PUBLISHED June 12th, 2020 06:00 am
Let’s face it: Thai food is not inherently healthy. A plate of pad thai uses swathes of oil, and don’t get us started on that crab omelette. So to open a health-focused Thai restaurant like Khum Hom is no easy feat. Then again, if one man can do it, it’s celebrity chef Ian Kittichai, the award-winning chef, author, and television personality (Iron Chef Thailand, MasterChef Thailand) known for his sensible approach to cooking. Oh, he also runs award-winning restaurants like Issaya Siamese Club, Namsaah Bottling Trust, and several overseas concepts in Singapore, New York City, and Mumbai.
This is the first time that Chef Ian has collaborated with a hotel in Thailand — the restaurant is located on the lobby floor of Mövenpick BDMS Wellness Resort — let alone a hotel that’s all about holistic wellness. So the whole healthy eating makes sense. Khum Hom specialises in using ingredients to bring a contemporary twist to classic recipes from each region of Thailand: north, northeast, central, and south.
And yes, there’s more to Thai cuisine than tom yum and green curry. His ‘Farmer’s Menu’ utilises local organic ingredients in plant-based, gluten-free dishes such as Yum Hed (THB340), a salad with hedgehog and king oyster mushrooms, or Kao Pad Rodfai (THB340). The latter is traditionally a common street food sold by the side of the train routes in Thailand, but Chef Ian turns it into something quite sophisticated. Think wok-fried rice coloured pink with organic red dragon fruit for a gentle sweetness, complemented with lobster and mild strips of organic egg. The dragon fruit is an especially nice touch, replacing the chemical-packed pink fermented beancurd you typically see in this dish.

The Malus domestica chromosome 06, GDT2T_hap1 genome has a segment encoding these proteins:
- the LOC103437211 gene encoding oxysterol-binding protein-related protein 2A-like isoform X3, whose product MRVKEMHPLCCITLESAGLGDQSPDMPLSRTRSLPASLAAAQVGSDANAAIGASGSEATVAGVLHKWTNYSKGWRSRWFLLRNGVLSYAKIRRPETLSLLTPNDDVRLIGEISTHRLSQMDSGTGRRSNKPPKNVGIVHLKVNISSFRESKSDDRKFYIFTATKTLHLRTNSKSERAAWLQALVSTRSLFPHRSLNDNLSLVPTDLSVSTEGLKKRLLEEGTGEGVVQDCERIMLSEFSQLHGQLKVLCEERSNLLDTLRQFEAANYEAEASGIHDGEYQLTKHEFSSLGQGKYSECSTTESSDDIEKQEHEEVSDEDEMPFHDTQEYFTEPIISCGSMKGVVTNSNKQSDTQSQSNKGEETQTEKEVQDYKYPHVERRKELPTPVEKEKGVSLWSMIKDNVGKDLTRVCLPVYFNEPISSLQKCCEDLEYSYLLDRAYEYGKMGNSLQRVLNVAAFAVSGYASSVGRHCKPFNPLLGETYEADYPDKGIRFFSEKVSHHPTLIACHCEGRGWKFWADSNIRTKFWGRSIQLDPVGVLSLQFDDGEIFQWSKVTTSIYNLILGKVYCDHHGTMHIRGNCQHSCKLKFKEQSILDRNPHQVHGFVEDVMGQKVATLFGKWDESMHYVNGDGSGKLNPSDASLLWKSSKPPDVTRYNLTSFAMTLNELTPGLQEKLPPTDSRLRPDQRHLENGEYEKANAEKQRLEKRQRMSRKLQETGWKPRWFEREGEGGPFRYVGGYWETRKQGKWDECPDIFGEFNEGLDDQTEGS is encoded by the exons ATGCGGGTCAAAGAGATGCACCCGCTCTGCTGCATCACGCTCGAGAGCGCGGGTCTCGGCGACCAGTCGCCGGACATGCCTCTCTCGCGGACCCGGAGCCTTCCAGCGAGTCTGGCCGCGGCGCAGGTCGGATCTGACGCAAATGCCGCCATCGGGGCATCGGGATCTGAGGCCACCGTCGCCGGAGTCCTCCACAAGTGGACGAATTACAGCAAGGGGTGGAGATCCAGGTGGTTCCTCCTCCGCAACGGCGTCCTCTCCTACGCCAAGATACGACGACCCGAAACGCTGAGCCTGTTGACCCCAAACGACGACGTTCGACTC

There’s a four-to-five-course ‘Tasting Menu’ (from B1,990) where you’ll find creations like Pla Nuang (THB710), a steamed red grouper fillet dish that’s vividly aromatic thanks to a herbaceous and umami-packed chilli lime broth that infuses into the firm yet flakey fish. It’s like clear tom yum soup that’s lighter and easier to drink without choking on spice. Or the Poo Nim Ha-Rod (THB350), a pretty deep-fried soft shell crab dish waddling in a shallow bed of chilli cashew nut milk. The dressing is tangy and seeps into the battered crab meat for a whole lot of savouriness.
The highlight is a deeply aromatic yellow curry of short rib (Gaeng Kua Neua, THB910) that we later learned takes an incredibly long time to prepare. The curry is flavour-packed thing made with pounded turmeric, lemongrass, and cumin seeds among others, then braised together with local wagyu (it’s falling off the bone by now) for three days straight before being served with preserved heart of palm. The dish is smooth, chewy, and crunchy all at once.
Close off your meal with Som Chun, a traditional Thai dessert of seasonal fruit in syrup — only Chef Ian’s version is a lot more modern, in the form of a pandan-flavoured sphere encasing a bitter orange cheesecake. The whole thing is flanked by lychee sorbet, crispy shallots, and young ginger, which makes for a very interesting texture. The trick, we’re told, is to get a bit of everything in one scoop.
Khum Hom is located at 2 Wireless Rd, Lumpini, Pathumwan, Bangkok 10330, p. +66 2 666 3333. Open Wed-Sun 12pm – 3pm, 5.30pm – 10pm.